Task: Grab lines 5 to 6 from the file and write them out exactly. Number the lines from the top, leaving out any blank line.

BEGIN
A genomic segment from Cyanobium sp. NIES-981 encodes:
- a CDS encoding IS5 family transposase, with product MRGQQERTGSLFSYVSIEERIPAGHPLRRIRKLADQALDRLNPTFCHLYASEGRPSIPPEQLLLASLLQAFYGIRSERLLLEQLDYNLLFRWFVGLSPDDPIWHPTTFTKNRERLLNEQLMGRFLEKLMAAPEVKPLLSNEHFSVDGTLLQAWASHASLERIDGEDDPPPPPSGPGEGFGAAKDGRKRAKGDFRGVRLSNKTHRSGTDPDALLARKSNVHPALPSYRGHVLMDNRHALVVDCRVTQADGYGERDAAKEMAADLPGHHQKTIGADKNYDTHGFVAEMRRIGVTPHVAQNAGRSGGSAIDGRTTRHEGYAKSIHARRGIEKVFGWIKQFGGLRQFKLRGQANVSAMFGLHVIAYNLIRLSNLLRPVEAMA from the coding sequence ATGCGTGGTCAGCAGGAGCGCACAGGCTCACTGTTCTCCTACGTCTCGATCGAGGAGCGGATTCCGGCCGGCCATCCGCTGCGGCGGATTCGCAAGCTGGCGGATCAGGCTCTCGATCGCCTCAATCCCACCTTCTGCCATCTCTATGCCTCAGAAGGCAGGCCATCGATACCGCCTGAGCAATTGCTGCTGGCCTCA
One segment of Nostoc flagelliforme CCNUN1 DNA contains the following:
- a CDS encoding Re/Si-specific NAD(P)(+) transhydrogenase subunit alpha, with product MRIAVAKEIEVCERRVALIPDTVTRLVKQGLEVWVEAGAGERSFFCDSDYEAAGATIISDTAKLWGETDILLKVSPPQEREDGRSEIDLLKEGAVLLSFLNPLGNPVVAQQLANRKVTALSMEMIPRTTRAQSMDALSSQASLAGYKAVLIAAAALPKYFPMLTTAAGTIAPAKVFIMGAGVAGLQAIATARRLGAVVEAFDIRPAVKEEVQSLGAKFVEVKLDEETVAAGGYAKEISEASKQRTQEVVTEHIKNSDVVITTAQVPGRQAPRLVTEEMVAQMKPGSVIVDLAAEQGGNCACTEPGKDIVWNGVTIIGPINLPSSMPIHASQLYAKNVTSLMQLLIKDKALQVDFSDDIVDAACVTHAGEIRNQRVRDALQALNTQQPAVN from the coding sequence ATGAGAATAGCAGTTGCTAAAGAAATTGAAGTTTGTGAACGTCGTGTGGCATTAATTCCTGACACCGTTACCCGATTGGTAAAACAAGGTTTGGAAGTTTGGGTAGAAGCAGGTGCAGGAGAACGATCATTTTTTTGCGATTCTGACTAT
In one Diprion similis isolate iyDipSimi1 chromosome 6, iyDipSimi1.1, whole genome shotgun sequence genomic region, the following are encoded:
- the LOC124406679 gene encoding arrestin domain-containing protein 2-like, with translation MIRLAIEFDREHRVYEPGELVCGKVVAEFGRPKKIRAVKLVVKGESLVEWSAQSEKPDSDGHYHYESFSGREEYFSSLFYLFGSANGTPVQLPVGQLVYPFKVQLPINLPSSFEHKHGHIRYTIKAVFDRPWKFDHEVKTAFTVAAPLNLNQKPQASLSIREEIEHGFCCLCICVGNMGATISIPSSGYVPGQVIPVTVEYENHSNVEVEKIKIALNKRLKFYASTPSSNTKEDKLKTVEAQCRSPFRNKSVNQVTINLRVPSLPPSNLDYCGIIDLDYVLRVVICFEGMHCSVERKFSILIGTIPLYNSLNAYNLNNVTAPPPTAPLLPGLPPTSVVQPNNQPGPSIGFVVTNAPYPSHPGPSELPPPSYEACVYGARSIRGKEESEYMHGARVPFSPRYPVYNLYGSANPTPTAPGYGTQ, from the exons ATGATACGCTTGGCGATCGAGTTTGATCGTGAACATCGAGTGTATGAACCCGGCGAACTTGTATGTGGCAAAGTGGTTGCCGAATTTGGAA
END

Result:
In one Diprion similis isolate iyDipSimi1 chromosome 6, iyDipSimi1.1, whole genome shotgun sequence genomic region, the following are encoded:
- the LOC124406679 gene encoding arrestin domain-containing protein 2-like, with translation MIRLAIEFDREHRVYEPGELVCGKVVAEFGRPKKIRAVKLVVKGESLVEWSAQSEKPDSDGHYHYESFSGREEYFSSLFYLFGSANGTPVQLPVGQLVYPFKVQLPINLPSSFEHKHGHIRYTIKAVFDRPWKFDHEVKTAFTVAAPLNLNQKPQASLSIREEIEHGFCCLCICVGNMGATISIPSSGYVPGQVIPVTVEYENHSNVEVEKIKIALNKRLKFYASTPSSNTKEDKLKTVEAQCRSPFRNKSVNQVTINLRVPSLPPSNLDYCGIIDLDYVLRVVICFEGMHCSVERKFSILIGTIPLYNSLNAYNLNNVTAPPPTAPLLPGLPPTSVVQPNNQPGPSIGFVVTNAPYPSHPGPSELPPPSYEACVYGARSIRGKEESEYMHGARVPFSPRYPVYNLYGSANPTPTAPGYGTQ, from the exons ATGATACGCTTGGCGATCGAGTTTGATCGTGAACATCGAGTGTATGAACCCGGCGAACTTGTATGTGGCAAAGTGGTTGCCGAATTTGGAA